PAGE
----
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We explore what features make up the best tent for rain and why they are important to keeping you comfortable.
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If you live in a part of the world which receives ample rainfall, or you were planning on camping out during the rainy season, you're going to need a tent which can keep you warm and dry. In this article, I will introduce you to some of the most important features to look for when you are shopping for a top-rated waterproof camping tent. Also make sure to check out our recent post on a rain camping list so you're prepared for the worst when it rains.
A number of different materials are used to make the best waterproof and water-resistant tents. Some examples of common fabrics include polyester, nylon, poly cotton, or PVC-coated canvas. A polyurethane coating may be applied to some materials.
It is important while you are shopping to be aware of the difference between the terms “waterproof” and “water-resistant.” A tent which is labeled as "water resistant" can to some degree keep out moisture. The degree of protection is significantly less than what you get with a "waterproof" tent, however.
Even so, it is also helpful to be aware that no material is 100% waterproof. If conditions are severe enough, water always wins. In regular rainfall conditions however, a waterproof tent should be sufficient to keep you relatively dry.
Pay close attention to the seams of the tent you are thinking of purchasing. Check to find out whether they have been sealed. Seams which have not been sealed may be weak points through which water may enter. Even a tent made out of awesome material will fail to keep you dry if this is the case.
While shopping for a waterproof tent, you are probably more preoccupied with keeping things out than letting things in. Nevertheless, it is vital to make sure that there is sufficient airflow in your tent. This reduces the build-up of condensation. If condensation is able to accumulate on the walls, it will drip down, getting you and your supplies wet.
Rain is oftentimes accompanied by strong winds. If you are erecting a tent in a storm, you're going to want to make sure that it is rugged enough that it is not going to flap around a lot or collapse in on you while you are trying to sleep. This is a matter of not just convenience, but safety as well.
If you are going to be hiking any distance with your tent to find an ideal site to set it up, you should check how heavy the tent is going to be to carry. Also make sure that it can be collapsed and will not be unwieldy. That way, you will not become fatigued before you reach your campsite.
When you are caught in a downpour, already exhausted from a day of hiking, and there is mud welling up around your boots, the last thing you are going to want to deal with is a complicated set-up procedure to get your tent in order.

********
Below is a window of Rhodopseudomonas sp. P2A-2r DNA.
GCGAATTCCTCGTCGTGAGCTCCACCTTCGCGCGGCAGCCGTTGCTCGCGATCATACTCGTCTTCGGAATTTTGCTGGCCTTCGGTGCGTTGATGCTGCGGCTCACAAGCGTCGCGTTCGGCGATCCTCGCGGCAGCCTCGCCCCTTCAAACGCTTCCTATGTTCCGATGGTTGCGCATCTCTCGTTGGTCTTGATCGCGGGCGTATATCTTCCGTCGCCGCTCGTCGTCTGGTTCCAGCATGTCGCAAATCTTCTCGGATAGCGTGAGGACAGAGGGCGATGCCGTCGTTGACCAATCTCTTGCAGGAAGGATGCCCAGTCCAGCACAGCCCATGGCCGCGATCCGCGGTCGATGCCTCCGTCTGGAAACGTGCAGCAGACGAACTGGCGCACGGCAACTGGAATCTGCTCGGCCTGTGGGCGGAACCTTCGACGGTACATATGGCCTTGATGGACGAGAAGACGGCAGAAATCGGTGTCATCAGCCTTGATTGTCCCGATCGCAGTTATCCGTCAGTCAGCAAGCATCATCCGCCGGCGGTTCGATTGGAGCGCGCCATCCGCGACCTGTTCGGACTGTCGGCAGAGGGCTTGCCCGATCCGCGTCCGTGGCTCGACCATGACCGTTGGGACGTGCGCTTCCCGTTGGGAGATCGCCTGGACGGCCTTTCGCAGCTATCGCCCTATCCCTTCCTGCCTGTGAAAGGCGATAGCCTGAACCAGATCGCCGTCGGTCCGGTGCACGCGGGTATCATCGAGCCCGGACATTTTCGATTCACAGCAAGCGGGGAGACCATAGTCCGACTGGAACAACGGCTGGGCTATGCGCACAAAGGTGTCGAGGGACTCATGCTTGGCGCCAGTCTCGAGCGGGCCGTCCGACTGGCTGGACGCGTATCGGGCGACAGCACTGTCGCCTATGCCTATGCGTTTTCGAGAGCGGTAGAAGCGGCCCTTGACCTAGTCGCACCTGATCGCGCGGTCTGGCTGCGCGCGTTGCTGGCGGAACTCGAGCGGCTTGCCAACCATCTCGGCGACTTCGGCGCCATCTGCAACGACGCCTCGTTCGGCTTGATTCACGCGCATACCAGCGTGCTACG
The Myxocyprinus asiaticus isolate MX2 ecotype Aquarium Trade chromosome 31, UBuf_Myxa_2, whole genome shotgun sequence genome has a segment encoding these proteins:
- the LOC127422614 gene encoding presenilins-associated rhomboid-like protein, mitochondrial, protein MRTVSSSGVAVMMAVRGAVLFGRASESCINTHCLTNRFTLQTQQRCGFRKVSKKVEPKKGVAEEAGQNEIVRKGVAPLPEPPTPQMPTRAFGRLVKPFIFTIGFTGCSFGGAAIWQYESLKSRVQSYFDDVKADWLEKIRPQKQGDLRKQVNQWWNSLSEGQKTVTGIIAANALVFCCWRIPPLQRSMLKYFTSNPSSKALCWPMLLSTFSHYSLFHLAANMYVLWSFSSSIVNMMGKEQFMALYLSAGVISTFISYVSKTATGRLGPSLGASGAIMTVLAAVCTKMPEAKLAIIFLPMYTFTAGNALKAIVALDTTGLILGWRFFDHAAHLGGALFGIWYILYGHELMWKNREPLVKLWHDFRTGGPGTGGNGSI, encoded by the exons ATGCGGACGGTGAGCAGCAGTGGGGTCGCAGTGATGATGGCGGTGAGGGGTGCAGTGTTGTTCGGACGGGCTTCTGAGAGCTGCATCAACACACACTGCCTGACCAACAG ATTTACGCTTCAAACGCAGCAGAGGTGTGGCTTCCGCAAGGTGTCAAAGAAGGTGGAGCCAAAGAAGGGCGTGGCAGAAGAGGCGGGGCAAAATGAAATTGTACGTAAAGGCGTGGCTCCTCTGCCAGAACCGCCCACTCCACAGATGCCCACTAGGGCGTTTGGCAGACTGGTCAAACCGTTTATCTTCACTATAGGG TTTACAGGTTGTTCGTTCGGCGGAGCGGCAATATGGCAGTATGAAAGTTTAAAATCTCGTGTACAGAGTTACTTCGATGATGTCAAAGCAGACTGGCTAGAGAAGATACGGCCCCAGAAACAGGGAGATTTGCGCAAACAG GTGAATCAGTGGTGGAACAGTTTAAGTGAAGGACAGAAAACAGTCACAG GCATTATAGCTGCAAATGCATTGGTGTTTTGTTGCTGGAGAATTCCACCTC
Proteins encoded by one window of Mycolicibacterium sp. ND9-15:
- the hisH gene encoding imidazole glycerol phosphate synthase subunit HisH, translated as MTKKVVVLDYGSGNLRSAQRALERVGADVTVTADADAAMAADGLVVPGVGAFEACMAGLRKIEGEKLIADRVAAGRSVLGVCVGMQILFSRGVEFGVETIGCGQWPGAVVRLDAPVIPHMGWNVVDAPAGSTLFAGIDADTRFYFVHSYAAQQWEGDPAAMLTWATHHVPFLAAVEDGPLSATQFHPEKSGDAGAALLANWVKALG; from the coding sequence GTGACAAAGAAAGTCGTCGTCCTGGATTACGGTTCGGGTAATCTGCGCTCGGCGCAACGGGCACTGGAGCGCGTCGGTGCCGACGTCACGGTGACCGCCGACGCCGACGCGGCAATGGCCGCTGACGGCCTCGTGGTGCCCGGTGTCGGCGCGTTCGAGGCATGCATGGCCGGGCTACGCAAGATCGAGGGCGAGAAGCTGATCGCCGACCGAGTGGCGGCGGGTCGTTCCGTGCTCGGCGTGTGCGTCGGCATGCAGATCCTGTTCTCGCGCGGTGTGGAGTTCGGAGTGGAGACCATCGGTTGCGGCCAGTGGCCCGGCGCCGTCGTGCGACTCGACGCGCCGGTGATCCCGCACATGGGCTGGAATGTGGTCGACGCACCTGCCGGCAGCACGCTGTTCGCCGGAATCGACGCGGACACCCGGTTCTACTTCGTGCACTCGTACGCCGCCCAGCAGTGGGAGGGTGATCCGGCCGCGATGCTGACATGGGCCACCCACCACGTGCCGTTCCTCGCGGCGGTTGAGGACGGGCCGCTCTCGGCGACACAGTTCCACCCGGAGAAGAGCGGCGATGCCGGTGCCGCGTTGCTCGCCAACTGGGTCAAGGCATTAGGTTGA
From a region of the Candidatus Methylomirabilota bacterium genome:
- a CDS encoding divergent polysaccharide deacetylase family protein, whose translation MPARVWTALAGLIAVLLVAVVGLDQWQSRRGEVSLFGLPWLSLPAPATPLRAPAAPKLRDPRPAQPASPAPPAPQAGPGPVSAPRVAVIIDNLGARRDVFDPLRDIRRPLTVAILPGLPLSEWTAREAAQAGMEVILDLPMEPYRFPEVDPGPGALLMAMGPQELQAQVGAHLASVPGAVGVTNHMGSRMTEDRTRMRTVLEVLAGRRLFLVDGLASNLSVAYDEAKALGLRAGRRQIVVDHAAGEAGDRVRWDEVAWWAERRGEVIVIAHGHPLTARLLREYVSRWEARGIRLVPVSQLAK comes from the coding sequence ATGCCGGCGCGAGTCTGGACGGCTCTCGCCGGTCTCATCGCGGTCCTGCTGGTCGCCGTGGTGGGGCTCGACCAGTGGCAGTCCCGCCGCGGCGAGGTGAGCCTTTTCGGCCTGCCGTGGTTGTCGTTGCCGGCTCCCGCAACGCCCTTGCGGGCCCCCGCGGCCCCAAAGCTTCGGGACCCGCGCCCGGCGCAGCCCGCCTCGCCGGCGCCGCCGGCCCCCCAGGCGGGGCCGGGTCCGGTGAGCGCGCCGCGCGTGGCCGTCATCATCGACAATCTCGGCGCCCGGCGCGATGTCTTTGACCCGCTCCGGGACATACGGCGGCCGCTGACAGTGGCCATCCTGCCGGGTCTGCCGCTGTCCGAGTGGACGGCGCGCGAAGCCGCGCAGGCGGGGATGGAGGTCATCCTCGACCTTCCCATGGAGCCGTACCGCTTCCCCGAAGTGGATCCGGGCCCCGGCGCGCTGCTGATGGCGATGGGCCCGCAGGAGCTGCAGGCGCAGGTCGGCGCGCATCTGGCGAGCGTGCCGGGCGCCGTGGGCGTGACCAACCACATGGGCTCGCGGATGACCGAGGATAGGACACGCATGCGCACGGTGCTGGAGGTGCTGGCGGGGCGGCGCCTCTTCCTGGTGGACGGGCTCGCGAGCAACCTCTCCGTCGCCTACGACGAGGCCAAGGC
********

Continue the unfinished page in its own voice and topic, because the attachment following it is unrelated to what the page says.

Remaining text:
For this reason, I recommend that you pick a tent which has a simple, straightforward, fast setup process which a single person can easily carry out. That way, even if cold rain is pouring down on your head and visibility is low, you will be able to get your tent erected. Then you can get inside and dry off!
A bathtub floor is simply a floor inside your tent which has low walls around it made of the same material. The idea is that these walls act as waterproof barriers to keep moisture from the ground from seeping in through the walls.
Tents which include a vestibule can be great for rain. The vestibule keeps the precipitation off your head, but it is separate from the main part of the tent. You can strip off wet clothes and gear here and change into something dry before you head inside. That way the interior of the tent stays as dry as possible.
Incidentally, the vestibule is also a pleasant spot to just sit and relax and enjoy the fresh air and the scenery. This is true regardless of whether it is raining or not, so it is just a nice feature to have.
Where are you going to put all of your stuff inside your tent? You could set it on the floor and hope that it all stays dry, but even with great waterproofing, you probably will still get some water on the floor (you could track it in, for example).
Some of the best waterproof tents include pockets attached to the walls. These can be used to store all kinds of odds and ends. They stay off the floor, which makes it less likely they will get damp. It also gets them out of your way so that you can sleep more comfortably.
Finally, while you are looking at all the details, do not forget about the big picture. Think about the shape of the tent. Does it have a flat roof where water will pool? Or does it have a dome roof or angled sides which will encourage rain to roll down to the ground? If water pools on top of your tent, it could seep through or even cause your tent to cave in on itself.
You now are familiar with some of the most important features to consider when selecting a great waterproof camping tent. Remember that even a high-quality tent will not keep you dry if you pitch it in the wrong place. Try and set it up where rainfall can drain down-slope, not in a low spot which gathers water.
It takes time and care to select the ideal tent and learn how to set it up and where. But that extra time and effort should pay off. When you finally do go camping in the rain, it should be a comfortable and enjoyable experience.